School kids will be back in the classrooms in January with teachers doing coronavirus tests, a cabinet member said.
It comes following fears that schools might be closed until February to stem the spread of a mutant strain of coronavirus.
Communities secretary Robert Jenrick has now confirmed plans to have classes start up again after Christmas.
He said kids will be taught in person "in the first few weeks of January", The Metro reported.
Asked on the BBC if schools would reopen, the senior minister replied: "Yes they will do. We have made it our longstanding priority to reopen schools, I think that is the right thing to do.
"I appreciate it is going to be a big challenge and teachers and headteachers are tired at the end of a very difficult year, so this will be some further work for them to do over the Christmas period.
"But if we can get this right and prepare for it it will enable kids to go back to school, albeit in a staggered way, in the first few weeks of January."
Plans are being put in place for teachers to be able to carry out coronavirus tests on pupils, according to reports.
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Children with symptoms would then be sent home, while those returning a negative result could remain in class.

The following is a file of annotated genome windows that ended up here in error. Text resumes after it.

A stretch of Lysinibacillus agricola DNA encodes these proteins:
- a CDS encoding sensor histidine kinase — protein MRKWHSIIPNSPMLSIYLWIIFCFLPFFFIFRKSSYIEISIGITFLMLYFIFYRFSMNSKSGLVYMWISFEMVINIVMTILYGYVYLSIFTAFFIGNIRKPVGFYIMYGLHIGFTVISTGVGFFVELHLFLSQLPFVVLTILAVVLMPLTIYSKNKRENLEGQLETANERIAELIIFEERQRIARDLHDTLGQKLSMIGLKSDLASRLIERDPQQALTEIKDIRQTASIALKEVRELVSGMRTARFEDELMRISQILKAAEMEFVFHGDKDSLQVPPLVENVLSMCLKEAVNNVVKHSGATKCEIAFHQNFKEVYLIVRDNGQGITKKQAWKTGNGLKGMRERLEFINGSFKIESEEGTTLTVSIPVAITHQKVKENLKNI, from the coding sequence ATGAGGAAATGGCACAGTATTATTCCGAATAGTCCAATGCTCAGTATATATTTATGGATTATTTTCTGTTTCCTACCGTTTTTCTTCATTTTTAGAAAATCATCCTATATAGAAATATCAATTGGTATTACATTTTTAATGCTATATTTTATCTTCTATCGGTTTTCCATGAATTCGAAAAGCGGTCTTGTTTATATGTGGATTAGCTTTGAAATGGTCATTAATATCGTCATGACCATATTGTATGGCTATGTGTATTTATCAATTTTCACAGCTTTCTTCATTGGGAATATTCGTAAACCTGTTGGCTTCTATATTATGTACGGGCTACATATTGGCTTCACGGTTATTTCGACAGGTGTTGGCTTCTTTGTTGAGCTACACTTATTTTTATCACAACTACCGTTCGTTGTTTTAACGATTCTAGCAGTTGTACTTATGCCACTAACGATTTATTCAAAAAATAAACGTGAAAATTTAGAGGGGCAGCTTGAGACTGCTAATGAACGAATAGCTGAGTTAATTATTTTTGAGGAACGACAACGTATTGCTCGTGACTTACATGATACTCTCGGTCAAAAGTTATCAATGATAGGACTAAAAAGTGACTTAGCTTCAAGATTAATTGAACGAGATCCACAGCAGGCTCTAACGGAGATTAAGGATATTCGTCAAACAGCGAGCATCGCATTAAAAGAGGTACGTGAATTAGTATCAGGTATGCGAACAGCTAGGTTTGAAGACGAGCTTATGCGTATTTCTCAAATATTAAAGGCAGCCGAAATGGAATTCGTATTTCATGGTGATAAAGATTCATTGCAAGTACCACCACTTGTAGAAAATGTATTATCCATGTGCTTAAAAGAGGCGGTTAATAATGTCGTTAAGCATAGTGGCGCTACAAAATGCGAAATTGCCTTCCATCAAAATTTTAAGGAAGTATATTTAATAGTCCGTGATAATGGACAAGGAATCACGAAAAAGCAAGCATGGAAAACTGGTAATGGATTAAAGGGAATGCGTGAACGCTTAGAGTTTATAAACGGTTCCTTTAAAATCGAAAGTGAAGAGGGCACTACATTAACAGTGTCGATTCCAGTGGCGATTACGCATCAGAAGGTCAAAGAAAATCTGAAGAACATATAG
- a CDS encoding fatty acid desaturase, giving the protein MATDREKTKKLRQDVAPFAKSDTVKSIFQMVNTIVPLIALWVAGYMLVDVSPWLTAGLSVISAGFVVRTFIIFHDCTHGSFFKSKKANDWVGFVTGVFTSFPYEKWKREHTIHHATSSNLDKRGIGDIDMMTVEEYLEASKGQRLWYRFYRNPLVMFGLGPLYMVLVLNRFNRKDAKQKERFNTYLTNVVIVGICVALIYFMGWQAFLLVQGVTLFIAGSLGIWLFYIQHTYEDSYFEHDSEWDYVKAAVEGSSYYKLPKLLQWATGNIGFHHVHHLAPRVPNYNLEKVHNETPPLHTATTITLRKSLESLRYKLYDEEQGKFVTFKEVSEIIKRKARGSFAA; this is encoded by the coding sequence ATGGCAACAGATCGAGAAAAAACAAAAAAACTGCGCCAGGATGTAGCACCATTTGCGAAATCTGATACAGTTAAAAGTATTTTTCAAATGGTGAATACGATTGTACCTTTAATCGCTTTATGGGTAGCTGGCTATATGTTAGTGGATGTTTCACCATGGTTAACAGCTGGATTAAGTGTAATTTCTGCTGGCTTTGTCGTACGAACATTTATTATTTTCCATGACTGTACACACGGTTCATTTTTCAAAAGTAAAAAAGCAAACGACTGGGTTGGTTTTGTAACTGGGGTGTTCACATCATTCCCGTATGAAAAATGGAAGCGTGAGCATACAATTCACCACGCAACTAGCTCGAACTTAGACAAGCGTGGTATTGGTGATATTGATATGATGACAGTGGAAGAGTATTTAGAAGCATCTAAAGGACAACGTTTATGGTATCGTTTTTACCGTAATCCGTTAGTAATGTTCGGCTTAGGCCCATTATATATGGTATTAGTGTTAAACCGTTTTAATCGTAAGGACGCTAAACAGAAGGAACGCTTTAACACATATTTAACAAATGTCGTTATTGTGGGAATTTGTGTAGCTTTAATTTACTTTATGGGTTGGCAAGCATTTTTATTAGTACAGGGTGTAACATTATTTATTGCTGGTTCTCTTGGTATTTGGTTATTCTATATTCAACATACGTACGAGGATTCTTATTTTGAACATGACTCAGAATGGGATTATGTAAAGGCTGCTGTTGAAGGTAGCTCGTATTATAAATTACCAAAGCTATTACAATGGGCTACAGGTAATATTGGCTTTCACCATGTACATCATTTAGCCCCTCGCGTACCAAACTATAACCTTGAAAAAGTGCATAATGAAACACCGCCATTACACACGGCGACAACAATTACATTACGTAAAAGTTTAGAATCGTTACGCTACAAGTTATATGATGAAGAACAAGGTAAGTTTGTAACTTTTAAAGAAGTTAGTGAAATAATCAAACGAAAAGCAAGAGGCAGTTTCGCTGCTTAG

But sources have told MailOnline that it was "too early" to confirm whether kids would be back in front of whiteboards by January 11.
The noises from Number 10 have been inconsistent as some fear there is yet to be a guarantee of a January reopening.
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Schools minister Nick Gibbs said last week that volunteers may be recruited to carry out swabs.
He told Times Radio it was a "national priority" to keep schools open.
In January, Mr Gibb said that secondary school pupils will be learning from home so schools can prepare for children to be tested.
He denied that teachers would be carrying out tests, adding: "Teachers are fully occupied."
It follows emerging evidence that the mutated strain of coronavirus may be more prevalent in spreading among children.
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